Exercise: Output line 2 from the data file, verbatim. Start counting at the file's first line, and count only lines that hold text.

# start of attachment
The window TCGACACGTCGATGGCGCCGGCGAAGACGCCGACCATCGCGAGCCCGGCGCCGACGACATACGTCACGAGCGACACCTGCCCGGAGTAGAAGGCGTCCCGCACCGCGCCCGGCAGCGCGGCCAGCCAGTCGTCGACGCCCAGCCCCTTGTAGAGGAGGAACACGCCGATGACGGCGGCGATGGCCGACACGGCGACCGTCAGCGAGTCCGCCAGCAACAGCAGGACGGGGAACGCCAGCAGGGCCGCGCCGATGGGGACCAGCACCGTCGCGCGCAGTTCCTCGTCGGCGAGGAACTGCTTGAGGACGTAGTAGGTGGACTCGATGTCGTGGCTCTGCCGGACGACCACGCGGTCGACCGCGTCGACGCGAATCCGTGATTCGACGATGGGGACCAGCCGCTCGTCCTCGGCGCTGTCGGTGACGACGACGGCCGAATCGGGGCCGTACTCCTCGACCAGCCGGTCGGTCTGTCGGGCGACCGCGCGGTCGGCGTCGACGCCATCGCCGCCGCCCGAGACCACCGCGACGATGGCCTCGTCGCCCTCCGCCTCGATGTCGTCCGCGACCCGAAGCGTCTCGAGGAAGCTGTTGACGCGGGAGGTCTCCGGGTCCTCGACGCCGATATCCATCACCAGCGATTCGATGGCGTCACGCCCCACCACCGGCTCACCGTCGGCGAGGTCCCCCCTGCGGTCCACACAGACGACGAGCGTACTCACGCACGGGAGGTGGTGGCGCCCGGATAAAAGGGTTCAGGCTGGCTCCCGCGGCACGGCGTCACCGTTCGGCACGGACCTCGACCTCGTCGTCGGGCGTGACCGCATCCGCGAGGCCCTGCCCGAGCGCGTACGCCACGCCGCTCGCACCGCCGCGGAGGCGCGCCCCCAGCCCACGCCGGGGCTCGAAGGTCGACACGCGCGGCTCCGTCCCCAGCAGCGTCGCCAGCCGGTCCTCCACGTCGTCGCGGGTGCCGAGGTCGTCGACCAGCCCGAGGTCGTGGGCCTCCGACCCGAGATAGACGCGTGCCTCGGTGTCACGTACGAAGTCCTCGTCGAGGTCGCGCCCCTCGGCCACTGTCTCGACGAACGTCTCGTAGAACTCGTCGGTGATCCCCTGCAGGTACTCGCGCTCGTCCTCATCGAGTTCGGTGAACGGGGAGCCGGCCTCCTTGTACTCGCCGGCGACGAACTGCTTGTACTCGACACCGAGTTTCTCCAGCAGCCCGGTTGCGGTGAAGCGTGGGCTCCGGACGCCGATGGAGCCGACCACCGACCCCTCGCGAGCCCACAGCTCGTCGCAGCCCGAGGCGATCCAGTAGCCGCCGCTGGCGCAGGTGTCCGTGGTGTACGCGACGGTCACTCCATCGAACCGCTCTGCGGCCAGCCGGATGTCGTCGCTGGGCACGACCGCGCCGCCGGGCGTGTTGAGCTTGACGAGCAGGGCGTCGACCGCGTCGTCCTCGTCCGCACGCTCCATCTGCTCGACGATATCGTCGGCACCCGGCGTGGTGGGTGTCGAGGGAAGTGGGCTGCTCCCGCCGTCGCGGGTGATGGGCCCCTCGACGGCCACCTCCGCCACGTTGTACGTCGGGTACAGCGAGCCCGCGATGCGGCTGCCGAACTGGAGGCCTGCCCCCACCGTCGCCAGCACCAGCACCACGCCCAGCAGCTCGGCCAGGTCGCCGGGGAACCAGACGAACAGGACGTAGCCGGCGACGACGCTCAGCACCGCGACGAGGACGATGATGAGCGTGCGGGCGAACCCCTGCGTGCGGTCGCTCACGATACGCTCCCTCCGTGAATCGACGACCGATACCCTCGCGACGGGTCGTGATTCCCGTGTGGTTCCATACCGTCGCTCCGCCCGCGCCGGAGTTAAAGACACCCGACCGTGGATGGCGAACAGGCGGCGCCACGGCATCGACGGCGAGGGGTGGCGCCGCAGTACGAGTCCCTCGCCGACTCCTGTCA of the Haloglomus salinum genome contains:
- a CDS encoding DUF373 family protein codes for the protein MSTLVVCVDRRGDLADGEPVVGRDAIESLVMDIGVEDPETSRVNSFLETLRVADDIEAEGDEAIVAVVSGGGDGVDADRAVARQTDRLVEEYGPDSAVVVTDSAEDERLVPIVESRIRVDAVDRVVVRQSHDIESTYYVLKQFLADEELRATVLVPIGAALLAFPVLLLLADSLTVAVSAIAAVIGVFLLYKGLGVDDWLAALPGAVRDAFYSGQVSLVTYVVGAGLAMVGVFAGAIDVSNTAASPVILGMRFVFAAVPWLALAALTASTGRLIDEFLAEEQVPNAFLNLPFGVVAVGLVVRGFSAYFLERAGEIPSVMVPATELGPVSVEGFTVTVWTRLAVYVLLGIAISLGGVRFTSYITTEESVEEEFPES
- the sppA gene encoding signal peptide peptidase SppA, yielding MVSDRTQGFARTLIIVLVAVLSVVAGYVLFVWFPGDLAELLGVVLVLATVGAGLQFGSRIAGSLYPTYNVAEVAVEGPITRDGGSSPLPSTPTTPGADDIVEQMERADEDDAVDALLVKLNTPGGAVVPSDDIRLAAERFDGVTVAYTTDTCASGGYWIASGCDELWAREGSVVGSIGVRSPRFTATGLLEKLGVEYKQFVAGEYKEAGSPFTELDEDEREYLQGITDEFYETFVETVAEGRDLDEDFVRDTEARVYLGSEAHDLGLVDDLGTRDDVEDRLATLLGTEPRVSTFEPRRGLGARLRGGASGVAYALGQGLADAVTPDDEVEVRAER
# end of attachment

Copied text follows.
- a CDS encoding DUF373 family protein codes for the protein MSTLVVCVDRRGDLADGEPVVGRDAIESLVMDIGVEDPETSRVNSFLETLRVADDIEAEGDEAIVAVVSGGGDGVDADRAVARQTDRLVEEYGPDSAVVVTDSAEDERLVPIVESRIRVDAVDRVVVRQSHDIESTYYVLKQFLADEELRATVLVPIGAALLAFPVLLLLADSLTVAVSAIAAVIGVFLLYKGLGVDDWLAALPGAVRDAFYSGQVSLVTYVVGAGLAMVGVFAGAIDVSNTAASPVILGMRFVFAAVPWLALAALTASTGRLIDEFLAEEQVPNAFLNLPFGVVAVGLVVRGFSAYFLERAGEIPSVMVPATELGPVSVEGFTVTVWTRLAVYVLLGIAISLGGVRFTSYITTEESVEEEFPES